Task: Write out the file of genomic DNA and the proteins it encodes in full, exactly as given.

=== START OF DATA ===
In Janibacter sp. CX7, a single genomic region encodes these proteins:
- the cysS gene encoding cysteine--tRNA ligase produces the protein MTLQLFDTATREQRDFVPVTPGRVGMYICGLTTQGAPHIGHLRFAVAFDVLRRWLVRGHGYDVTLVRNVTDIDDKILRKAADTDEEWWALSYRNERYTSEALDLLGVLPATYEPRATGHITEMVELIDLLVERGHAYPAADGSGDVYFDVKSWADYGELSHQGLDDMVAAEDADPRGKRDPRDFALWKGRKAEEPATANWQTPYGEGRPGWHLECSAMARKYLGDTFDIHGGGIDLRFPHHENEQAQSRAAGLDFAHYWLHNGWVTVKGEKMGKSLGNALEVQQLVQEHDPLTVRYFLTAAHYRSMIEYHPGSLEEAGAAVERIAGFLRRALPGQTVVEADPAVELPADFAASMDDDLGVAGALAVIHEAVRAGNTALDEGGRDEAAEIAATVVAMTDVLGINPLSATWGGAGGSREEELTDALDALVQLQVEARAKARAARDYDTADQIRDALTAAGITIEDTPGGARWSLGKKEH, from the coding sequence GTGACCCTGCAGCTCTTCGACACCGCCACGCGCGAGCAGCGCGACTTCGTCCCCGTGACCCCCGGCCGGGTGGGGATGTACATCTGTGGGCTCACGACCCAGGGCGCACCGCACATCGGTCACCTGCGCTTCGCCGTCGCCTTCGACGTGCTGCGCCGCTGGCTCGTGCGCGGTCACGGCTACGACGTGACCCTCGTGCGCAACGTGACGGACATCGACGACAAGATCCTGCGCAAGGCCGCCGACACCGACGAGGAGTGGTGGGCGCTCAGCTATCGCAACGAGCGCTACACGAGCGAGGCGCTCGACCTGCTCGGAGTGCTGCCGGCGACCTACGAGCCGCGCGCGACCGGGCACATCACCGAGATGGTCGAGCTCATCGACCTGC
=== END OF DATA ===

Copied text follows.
In Janibacter sp. CX7, a single genomic region encodes these proteins:
- the cysS gene encoding cysteine--tRNA ligase produces the protein MTLQLFDTATREQRDFVPVTPGRVGMYICGLTTQGAPHIGHLRFAVAFDVLRRWLVRGHGYDVTLVRNVTDIDDKILRKAADTDEEWWALSYRNERYTSEALDLLGVLPATYEPRATGHITEMVELIDLLVERGHAYPAADGSGDVYFDVKSWADYGELSHQGLDDMVAAEDADPRGKRDPRDFALWKGRKAEEPATANWQTPYGEGRPGWHLECSAMARKYLGDTFDIHGGGIDLRFPHHENEQAQSRAAGLDFAHYWLHNGWVTVKGEKMGKSLGNALEVQQLVQEHDPLTVRYFLTAAHYRSMIEYHPGSLEEAGAAVERIAGFLRRALPGQTVVEADPAVELPADFAASMDDDLGVAGALAVIHEAVRAGNTALDEGGRDEAAEIAATVVAMTDVLGINPLSATWGGAGGSREEELTDALDALVQLQVEARAKARAARDYDTADQIRDALTAAGITIEDTPGGARWSLGKKEH, from the coding sequence GTGACCCTGCAGCTCTTCGACACCGCCACGCGCGAGCAGCGCGACTTCGTCCCCGTGACCCCCGGCCGGGTGGGGATGTACATCTGTGGGCTCACGACCCAGGGCGCACCGCACATCGGTCACCTGCGCTTCGCCGTCGCCTTCGACGTGCTGCGCCGCTGGCTCGTGCGCGGTCACGGCTACGACGTGACCCTCGTGCGCAACGTGACGGACATCGACGACAAGATCCTGCGCAAGGCCGCCGACACCGACGAGGAGTGGTGGGCGCTCAGCTATCGCAACGAGCGCTACACGAGCGAGGCGCTCGACCTGCTCGGAGTGCTGCCGGCGACCTACGAGCCGCGCGCGACCGGGCACATCACCGAGATGGTCGAGCTCATCGACCTGC